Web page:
Whether a situation is traumatic depends on the mental set of the person who experiences it. An automobile accident might not be emotionally traumatic for an adult; he has a conceptual preparation, a knowledge of life’s probabilities and consequences, which permits him to face it with a certain equanimity. A child, without the mental framework in which to limit and stabilize this crackup of his immediate surroundings and outidings, might be completely overwhelmed.

For this reason major traumas occur most often in childhood. Growing involves a long process of accommodation to reality. It takes time. Part of this process is physiological: a baby is tiny and helpless; he can neither defend himself from danger nor answer his own needs. To be placed in physical peril or left alone for any time is inevitably traumatic.

Most patients pass from the mature sexual level back into the earlier attachment to mother fairly late in therapy. The connection between the two layers reveals itself in an exotic fantasy progression, and the memories and emotions involved are so primitive, pervasive, and generalized that mother hardly seems to be a person at all but rather a monumental fact of nature. One patient was investigating a particular sexual feeling, a gutty animal urge; not the fire of love, but the sexual release one seeks in orgasm. He was busy tracing that feeling through a series of images to center on the one image with the peak emotional valence, a common investigatory method in therapy. First he lingered on female anatomy, finding excitement in the female vagina. Later the center of attraction shifted to the anus. As he explored these associations it seemed that the attraction to the female body was but a projection of his own sensual excitement; and his attention turned to his own penis. The heightened excitement of the fantasy proved he was getting closer and he hesitated to see where it might lead next. Then he found himself staring head on at a penis in a most unusual fantasy. All he could see of it was the tip, with the small opening in the center where the ureter emerges.
The sexual feeling was approaching a new peak when suddenly his whole psychic field of consciousness erupted. While the very walls of awareness cracked and dissolved about him, he observed the orb of the penis expand and soften, while the aperture in the center closed and protruded into a soft red button: the penis had become his mother’s breast, and a breast alive with an awesome sensuality, before which the former excitement was as nothing.

In this progression he had discovered that orgasm is not limited to the sexual organs, but a pervasive feeling which can find its expression in many organs of the body. Indeed he could trace it through the classic progression that Freud outlined—from the mouth to the anus to the genitals. But above all else, deep in the psyche it is a delicious ache of joy. Man’s first contact with this feeling is at mother’s breast. There it is a madness of identity-dissolving delight. Hence the orgiastic feeling, if felt deeply and strongly enough in sex, always includes an element of self-transcendence, of blinding release into the primitive selfless psyche of the infant.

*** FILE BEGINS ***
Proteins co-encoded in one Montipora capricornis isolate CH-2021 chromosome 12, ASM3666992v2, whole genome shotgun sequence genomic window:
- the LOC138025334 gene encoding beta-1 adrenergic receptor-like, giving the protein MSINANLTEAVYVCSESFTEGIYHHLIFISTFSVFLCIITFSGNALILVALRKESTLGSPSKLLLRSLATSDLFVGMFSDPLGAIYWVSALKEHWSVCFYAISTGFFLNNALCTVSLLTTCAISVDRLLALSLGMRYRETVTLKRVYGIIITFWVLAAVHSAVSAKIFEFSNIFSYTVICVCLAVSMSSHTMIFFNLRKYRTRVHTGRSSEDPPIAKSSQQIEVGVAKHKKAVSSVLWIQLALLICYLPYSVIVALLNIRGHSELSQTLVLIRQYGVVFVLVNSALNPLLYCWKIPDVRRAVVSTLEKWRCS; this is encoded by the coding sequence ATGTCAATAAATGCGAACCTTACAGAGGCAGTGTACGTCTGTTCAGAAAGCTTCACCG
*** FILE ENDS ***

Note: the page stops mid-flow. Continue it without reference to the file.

Omega

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Re: Doctor
« Reply #18 on: April 13, 2016, 09:23:50 PM »
Thankyou!
I love this reminder of how the same energy takes on different costumes.
The 'legendary figures of the child's world'..fantastic..  Yet though intense, the emotions the child feels are appropriate to its vulnerable position. The description of the patients exploration is great.

On reflection I realise what frustrates me about the use of the term 'projection' is that it's used a lot in new age circles in a way I think is disempowering. People are told they are projecting and creating their experience but not given tools by these same people to learn how to change this. It's all very vague. They are told they are 'allowing' something to happen to them - but you can only 'allow' if you have in fact also the power to 'not allow'.  Until then that's just an inaccurate statement - you are in no way an active element in any of it. Now to tell people they can learn to withdraw projections and how to do that, that's fine.

I have made notes from your own excellent explanations in Dream Yoga, specifically about reclaiming power. So this frustration is directed at what I have found elsewhere.

Thanks for engaging, I'm finding my own clarity and who knows it may be of use to others.
« Last Edit: April 14, 2016, 07:33:53 AM by Omega »

Tony Crisp

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Re: Doctor
« Reply #19 on: April 14, 2016, 11:50:53 AM »
Omega - Thanks.

Projection if approached as a way of learning give us enormous information we usually cannot see.

You are certainly persistent - a quality that is needed for this path.

Tony